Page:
During the month of December, it was common to find me traveling west in the electric buggy to the pecan orchard’s old river channel area where a large, globe-shaped elm tree stood. After exhausting the supply of cat brier on our original ten acres, I took to sawing down larger elm limbs for Emma and Ronnie deer to nibble on. Deer often eat woody browse, dead plants, and fallen leaves in the winter months, when few greens can be found. In my quest to keep Emma and Ronnie’s diet interesting, all of the elm trees on the Ten Acre Ranch had also been given a good trim by the end of November. With that, it became necessary to travel further to find just the right limbs. Daisy deer taught me much about deer edibles over all of the years I followed her around in the woodlands, so I was a bit proud of myself for knowing exactly what Emma and Ronnie deer preferred to eat.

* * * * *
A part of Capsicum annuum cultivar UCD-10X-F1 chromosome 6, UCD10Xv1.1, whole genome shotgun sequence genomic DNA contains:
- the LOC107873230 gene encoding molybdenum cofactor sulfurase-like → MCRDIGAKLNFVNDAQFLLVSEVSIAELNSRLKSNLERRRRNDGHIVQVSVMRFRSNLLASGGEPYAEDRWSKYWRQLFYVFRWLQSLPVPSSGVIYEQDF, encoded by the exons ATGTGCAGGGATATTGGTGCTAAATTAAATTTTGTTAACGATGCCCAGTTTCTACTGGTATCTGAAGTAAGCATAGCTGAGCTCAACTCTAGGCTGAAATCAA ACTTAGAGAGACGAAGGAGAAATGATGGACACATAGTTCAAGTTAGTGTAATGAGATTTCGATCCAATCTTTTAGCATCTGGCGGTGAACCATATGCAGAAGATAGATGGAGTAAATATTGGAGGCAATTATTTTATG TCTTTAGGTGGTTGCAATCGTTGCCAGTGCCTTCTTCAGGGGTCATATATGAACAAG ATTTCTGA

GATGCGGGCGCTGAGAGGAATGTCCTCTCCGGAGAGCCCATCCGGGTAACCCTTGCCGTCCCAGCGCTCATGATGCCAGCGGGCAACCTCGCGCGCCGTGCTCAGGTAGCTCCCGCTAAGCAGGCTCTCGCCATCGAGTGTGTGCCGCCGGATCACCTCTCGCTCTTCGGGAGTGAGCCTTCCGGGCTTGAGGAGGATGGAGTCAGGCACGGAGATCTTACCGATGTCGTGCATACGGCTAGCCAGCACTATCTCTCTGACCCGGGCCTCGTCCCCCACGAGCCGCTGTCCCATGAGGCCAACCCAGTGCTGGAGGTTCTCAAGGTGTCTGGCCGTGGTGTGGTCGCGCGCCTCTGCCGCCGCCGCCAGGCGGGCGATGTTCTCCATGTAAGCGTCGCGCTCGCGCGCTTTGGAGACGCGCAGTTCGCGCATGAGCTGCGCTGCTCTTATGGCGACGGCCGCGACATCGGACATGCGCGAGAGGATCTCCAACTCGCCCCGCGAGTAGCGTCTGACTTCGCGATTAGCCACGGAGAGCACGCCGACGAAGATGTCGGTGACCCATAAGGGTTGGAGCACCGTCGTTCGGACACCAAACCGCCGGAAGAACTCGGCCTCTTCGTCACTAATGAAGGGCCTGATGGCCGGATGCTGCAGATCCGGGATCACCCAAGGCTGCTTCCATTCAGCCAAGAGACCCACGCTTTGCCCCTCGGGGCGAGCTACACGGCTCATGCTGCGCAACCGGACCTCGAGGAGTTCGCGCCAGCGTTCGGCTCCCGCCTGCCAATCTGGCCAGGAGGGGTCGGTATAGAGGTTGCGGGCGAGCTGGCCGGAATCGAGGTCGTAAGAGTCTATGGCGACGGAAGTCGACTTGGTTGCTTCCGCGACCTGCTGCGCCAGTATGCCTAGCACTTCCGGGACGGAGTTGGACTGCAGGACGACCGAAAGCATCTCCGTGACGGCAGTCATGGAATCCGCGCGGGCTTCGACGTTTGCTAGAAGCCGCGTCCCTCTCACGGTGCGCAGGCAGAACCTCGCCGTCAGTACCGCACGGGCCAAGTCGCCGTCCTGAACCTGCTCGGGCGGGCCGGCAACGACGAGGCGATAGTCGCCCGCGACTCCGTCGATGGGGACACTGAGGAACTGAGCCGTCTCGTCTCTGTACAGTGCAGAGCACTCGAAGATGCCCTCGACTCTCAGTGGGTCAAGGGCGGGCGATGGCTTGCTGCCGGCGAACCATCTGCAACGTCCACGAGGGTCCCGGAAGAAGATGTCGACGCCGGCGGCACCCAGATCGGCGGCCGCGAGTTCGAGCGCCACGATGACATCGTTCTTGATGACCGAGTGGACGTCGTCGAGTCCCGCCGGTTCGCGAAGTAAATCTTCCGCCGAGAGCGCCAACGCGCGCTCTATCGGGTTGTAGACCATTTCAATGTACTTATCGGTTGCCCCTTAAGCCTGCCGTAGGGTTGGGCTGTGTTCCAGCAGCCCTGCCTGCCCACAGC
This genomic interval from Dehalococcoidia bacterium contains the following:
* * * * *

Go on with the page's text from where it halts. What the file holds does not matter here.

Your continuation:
Though I was en-route to perform a chore, I really enjoyed traveling through the pecan orchard property each day. Off towards the river, I could hear the Canadian geese honking, and often great flocks of them flew over the orchard, heading southeast. I also spotted all sorts of other winter birds along the way and, lately, I had noticed a barred owl in the area. As I rambled along, I often saw it take flight from trees near me, and I wondered if it was some kind of sign. The barred owl calls could often be heard in the woodlands at night, but it was rare to see one in daylight since they are so well camouflaged. And for many weeks on these travels to the west end of the property, I would spot various coyotes along the old river channel area. The big male was the one I saw most frequently, and I admit, of all the coyotes, I disliked seeing him most of all. He was the leader of the pack. If I was just a photographer or an observer, I might have found him beautiful and intriguing. I might even appreciate his movement and watchfulness. But as the mother of Emma and Ronnie deer, soon to be released to the wild, I viewed the coyotes as a threat, in fact, they had been villains in my mind for a long time. For most of last year, the pecan orchard and woodland area had been devoid of opossums, rabbits, skunks, and foxes. And worst of all, we were not seeing deer in the area anymore. This past summer, after Daisy’s twins were taken by coyotes, she too disappeared, and has been missing since September. So of course, I blamed the coyotes. FD shot one crossing the pecan orchard this past autumn, and I admit I felt no remorse for having taken it out. It was one less female adding to the already over-populated coyote population, and one less predator around to kill fawns. Each day that I drove past the carcass – which by the way, no other coyote bothered nor even the vultures would touch, I felt nothing but relief that it was dead.